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Estate Planning Newsletter

  • Duties of a Trustee
    Every trust must have a trustee to properly administer the elements of the trust. Trustees can be individuals, financial institutions or even organizations. A trustee follows the precise instructions of the trustor (or the... Read more.
  • Effect of Separation and Divorce on Estates and Trusts
    Most people are aware that a surviving spouse is usually entitled to inherit all or a large portion of the estate of a deceased spouse. Fewer understand the effect on estates if one spouse dies during a legal separation or after a... Read more.
  • The Effect of Inheritance on Child Support Payments
    The federal Child Support Enforcement Act of 1984 requires each state to develop its own set of systematic guidelines for calculating awards of child support. Generally, state child support guidelines are based on the parents’... Read more.
  • The Judicial Doctrine of Equitable Adoption
    In general terms, the judicial doctrine of “equitable adoption” recognizes a valid parent-child relationship in the absence of a formal adoption procedure, holding a person who has acted like a child’s parent for a... Read more.
Estate Planning News Links

Durable Powers of Attorney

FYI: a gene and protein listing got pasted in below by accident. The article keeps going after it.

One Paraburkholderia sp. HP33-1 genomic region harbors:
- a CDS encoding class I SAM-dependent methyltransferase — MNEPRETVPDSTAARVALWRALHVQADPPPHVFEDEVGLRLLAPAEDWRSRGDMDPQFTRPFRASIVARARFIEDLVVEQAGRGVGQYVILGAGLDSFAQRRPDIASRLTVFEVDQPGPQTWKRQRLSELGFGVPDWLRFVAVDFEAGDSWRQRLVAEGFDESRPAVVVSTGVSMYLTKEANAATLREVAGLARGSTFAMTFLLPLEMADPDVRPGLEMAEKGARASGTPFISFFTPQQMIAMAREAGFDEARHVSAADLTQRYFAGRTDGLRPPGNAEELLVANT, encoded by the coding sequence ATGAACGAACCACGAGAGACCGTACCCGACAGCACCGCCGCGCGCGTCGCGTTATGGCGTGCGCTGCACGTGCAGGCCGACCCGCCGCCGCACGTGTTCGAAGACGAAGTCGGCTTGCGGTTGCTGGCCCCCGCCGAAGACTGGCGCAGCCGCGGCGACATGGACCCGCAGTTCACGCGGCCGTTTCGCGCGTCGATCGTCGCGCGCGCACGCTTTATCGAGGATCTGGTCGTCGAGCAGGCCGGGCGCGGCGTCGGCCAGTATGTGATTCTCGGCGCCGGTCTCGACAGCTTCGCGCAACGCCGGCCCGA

If you become incapacitated, who is supposed to make decisions for you about the management of your property or your health care? A durable power of attorney allows someone you designate to act on your behalf. It is usually included as part of an estate plan.

A durable power of attorney is different from a non-durable power of attorney because it remains in effect even when you are incapacitated.

You are the “principal” when you create the durable power of attorney, and the “attorney-in-fact” is the person you appoint. Your attorney-in-fact may have the power to carry out all the same activities as you. An attorney-in-fact may be anyone close to you, such as a spouse, relative or close friend. In other words, an attorney-in-fact does not have to be an attorney.

Property Management

The attorney-in-fact designated for managing your property should adhere to your own standards of care. Also, this attorney-in-fact should:

  • Avoid conflicts of interest
  • Follow your directions
  • Keep regular contact with you
  • Maintain records of all transactions
Health Care

Your attorney-in-fact for health care has the duty to make health care decisions for you. Some states have simplified this process. For example, California has a Health Care Decisions Law that makes it easier to name someone to act on your behalf for medical treatment decisions.

More Than One Permitted

You may assign more than one power of attorney to carry out your property management or health care wishes. Usually, if there are 2 or more attorneys-in-fact, they must agree on what actions to take on your behalf.

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